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Estate Tax Reform Vital To Wheat Growers, Family Farms


National Association of Wheat Growers (NAWG) CEO Dana Peterson joined leaders of other major agricultural organizations recently in calling for Congress to quickly pass meaningful estate tax reform that addresses the needs of farm families.

Leaders from groups representing producers of wheat, corn, soybeans, cotton, beef, pork and milk, as well as the heads of the American Farm Bureau Federation and the National Farmers Union, spoke to reporters at the National Press Club in Washington and by phone and Internet video around the country.

They described the devastating business challenges that await family farm operations if the tax, which doesn’t affect individuals who die in 2010, is allowed to return in 2011, hitting estates of more than $1 million with a tax of up to 55%. Peterson told reporters that if not addressed by Congress in the lame duck session, future estate tax liabilities would not only drain family businesses of funds that might otherwise be reinvested, but could also force families to sell off their business assets, including the very land used to grow the nation’s wheat crop.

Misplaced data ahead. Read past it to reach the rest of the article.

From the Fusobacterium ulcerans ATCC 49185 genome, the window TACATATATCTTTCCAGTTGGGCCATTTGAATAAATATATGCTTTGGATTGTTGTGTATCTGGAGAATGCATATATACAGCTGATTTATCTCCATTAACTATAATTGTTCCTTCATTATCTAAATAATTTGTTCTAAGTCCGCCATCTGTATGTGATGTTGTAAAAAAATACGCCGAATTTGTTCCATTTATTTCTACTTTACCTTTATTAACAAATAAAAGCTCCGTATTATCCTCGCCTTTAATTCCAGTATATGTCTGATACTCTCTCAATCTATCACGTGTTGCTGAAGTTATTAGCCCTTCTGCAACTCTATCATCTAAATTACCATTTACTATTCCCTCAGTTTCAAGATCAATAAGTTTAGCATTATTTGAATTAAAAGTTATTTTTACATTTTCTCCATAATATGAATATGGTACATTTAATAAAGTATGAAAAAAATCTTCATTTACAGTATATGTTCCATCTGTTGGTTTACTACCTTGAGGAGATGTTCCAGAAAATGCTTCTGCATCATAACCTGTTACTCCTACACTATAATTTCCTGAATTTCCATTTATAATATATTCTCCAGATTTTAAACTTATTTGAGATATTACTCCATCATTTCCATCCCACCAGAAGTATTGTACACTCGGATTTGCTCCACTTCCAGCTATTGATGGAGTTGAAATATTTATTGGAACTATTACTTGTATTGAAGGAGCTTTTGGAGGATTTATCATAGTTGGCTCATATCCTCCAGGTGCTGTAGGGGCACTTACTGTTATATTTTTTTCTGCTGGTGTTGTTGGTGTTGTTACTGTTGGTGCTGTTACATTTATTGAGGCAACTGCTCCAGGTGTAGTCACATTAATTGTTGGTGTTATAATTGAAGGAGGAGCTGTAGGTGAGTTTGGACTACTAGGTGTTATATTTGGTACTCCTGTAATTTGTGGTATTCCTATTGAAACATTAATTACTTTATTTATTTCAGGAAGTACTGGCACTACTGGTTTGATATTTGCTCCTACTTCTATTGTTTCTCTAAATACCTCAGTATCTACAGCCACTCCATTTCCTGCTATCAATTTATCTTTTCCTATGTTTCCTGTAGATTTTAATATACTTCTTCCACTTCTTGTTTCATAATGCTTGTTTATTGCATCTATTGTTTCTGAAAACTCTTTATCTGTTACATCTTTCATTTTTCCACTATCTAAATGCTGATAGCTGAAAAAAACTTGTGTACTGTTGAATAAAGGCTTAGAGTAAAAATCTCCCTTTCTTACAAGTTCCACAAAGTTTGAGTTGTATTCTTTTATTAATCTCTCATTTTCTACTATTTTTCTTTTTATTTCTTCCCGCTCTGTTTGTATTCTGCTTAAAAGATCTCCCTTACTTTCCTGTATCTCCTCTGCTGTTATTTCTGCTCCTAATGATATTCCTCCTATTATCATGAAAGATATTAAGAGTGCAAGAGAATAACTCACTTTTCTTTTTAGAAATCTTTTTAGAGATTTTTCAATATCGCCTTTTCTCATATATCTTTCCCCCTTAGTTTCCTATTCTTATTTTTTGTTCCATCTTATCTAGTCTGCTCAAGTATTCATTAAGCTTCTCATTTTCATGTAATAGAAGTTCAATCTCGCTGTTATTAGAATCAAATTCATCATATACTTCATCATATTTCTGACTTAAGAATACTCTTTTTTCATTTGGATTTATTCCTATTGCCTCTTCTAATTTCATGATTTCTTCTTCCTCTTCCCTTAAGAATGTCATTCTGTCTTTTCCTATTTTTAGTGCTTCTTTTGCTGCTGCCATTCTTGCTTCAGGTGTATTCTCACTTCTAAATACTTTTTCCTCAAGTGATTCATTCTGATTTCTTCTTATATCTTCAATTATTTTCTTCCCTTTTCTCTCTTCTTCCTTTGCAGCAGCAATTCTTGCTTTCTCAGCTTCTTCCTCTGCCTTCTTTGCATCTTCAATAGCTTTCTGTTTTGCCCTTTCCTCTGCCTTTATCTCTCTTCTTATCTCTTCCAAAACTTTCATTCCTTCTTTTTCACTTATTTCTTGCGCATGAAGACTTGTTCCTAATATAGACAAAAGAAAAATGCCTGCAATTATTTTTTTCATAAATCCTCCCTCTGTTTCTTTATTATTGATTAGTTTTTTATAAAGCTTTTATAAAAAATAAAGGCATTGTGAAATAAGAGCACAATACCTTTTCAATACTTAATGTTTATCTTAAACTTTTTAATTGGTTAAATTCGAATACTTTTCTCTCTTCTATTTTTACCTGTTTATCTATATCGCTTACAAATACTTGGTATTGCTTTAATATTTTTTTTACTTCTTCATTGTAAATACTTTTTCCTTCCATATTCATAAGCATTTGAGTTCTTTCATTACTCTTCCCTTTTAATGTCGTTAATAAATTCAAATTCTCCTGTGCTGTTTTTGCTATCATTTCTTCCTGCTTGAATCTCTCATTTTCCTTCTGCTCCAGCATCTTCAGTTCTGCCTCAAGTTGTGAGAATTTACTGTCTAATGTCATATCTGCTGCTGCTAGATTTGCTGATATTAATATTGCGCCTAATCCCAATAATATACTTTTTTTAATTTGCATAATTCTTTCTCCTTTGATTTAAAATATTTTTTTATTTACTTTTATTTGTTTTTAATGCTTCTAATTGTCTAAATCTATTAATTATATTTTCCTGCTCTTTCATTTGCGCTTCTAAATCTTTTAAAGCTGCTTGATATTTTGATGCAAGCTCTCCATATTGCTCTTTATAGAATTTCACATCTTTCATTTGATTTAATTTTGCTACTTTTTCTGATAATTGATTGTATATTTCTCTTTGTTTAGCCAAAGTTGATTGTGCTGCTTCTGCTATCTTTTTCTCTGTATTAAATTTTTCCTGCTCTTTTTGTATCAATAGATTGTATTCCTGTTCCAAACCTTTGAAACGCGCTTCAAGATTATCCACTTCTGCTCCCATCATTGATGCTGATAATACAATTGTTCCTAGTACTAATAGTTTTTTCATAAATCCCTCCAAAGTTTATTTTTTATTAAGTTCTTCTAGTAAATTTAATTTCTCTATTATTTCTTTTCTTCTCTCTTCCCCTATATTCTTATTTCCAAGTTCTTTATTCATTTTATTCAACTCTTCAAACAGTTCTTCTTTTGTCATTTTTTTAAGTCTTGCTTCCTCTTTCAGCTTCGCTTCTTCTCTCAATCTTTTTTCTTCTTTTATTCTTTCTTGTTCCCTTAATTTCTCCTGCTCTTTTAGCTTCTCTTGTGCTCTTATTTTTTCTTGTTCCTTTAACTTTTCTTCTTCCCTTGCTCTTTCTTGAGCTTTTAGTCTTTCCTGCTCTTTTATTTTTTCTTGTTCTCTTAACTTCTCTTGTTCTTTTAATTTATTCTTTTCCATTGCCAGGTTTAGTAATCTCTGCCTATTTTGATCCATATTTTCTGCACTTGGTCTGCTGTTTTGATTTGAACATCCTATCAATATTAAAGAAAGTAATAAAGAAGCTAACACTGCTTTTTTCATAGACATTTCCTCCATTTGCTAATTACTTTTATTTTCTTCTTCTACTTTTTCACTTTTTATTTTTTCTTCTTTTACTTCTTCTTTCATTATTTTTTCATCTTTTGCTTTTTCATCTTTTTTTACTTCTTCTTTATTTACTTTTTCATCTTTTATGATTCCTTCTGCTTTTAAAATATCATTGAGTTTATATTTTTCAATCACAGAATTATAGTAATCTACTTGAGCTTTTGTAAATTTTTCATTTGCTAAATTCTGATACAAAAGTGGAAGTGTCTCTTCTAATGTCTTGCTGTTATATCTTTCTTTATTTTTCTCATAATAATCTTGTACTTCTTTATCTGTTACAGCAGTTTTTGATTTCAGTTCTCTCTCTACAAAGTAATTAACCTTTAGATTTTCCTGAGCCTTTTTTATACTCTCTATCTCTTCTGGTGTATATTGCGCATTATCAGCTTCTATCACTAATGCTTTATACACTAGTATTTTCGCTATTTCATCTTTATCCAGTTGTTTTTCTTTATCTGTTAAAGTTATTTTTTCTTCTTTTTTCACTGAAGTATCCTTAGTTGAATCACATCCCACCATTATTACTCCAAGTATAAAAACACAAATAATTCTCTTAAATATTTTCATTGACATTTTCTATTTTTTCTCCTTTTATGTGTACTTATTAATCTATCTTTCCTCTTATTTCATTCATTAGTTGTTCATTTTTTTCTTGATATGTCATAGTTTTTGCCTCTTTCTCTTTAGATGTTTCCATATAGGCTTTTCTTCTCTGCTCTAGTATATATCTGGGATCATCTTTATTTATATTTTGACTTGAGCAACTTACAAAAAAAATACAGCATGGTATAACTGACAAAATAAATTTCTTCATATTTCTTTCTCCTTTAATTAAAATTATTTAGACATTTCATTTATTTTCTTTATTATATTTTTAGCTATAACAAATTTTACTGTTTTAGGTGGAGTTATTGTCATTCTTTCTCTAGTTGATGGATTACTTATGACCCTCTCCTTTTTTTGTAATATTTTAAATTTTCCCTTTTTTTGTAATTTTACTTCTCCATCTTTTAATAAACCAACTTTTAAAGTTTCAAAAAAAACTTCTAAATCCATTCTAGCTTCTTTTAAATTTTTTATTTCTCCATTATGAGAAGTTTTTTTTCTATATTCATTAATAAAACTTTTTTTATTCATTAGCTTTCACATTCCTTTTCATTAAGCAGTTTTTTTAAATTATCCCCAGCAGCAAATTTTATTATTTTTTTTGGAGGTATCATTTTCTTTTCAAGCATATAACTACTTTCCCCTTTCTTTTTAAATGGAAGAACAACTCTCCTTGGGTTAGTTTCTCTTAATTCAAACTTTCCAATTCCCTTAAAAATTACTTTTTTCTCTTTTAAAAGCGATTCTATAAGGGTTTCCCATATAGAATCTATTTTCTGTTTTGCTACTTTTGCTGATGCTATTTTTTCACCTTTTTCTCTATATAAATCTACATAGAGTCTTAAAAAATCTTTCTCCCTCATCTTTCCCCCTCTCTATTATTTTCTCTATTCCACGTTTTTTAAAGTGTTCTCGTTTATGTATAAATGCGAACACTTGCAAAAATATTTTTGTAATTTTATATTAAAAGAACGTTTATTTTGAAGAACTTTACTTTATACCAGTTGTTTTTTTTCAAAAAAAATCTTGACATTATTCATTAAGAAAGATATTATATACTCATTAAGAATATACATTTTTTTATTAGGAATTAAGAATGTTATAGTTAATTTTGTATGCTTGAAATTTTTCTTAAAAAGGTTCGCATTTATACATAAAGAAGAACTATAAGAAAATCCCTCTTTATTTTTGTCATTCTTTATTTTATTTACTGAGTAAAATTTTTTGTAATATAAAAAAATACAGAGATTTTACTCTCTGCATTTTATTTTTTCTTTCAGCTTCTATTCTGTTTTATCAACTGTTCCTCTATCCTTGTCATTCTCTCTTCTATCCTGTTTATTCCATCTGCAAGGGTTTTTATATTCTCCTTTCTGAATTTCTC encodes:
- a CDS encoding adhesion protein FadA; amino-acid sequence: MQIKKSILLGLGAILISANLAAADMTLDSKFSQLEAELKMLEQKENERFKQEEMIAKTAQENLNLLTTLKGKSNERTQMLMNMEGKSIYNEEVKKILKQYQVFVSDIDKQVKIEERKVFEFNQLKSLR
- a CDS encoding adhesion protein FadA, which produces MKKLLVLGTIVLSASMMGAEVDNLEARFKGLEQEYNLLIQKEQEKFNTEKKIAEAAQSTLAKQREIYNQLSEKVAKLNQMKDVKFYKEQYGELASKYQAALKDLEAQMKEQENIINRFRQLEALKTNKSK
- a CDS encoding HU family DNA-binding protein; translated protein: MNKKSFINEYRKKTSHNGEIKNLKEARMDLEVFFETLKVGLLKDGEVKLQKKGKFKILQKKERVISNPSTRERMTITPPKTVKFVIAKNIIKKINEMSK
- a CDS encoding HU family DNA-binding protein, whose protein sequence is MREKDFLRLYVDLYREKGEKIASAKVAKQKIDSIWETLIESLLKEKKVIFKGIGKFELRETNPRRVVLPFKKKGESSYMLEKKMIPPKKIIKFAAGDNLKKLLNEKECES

“Farmers hold their equity in the land; their whole mentality is with the land,” she said. “So, when families have to sell land to pay a tax, it literally tears away their roots.” She also told reporters that the uncertain tax liability, combined with the current state of our economy, makes it difficult for family-owned wheat operations to make sound business decisions for the next generation of farmers.

 “Multigenerational families are the foundation of agricultural communities, including my own home county in Kansas,” she said. “It makes no sense to penalize the families that run 96% of our nation’s farms with an onerous and unpredictable tax. The future of America’s wheat producers that our grower-members work so hard to secure will be in jeopardy if Congress does not pass estate tax reform.”

The NAWG Board of Directors has standing policy that supports raising the estate tax exemption to no less than $5 million per person and reducing the top rate to no more than 35%, priorities similar to those of many other groups speaking at the news conference. NAWG also supports policy to index the exemption to inflation; provide for spousal transfers; and include a stepped-up basis to adjust the value of property for inflation at death.

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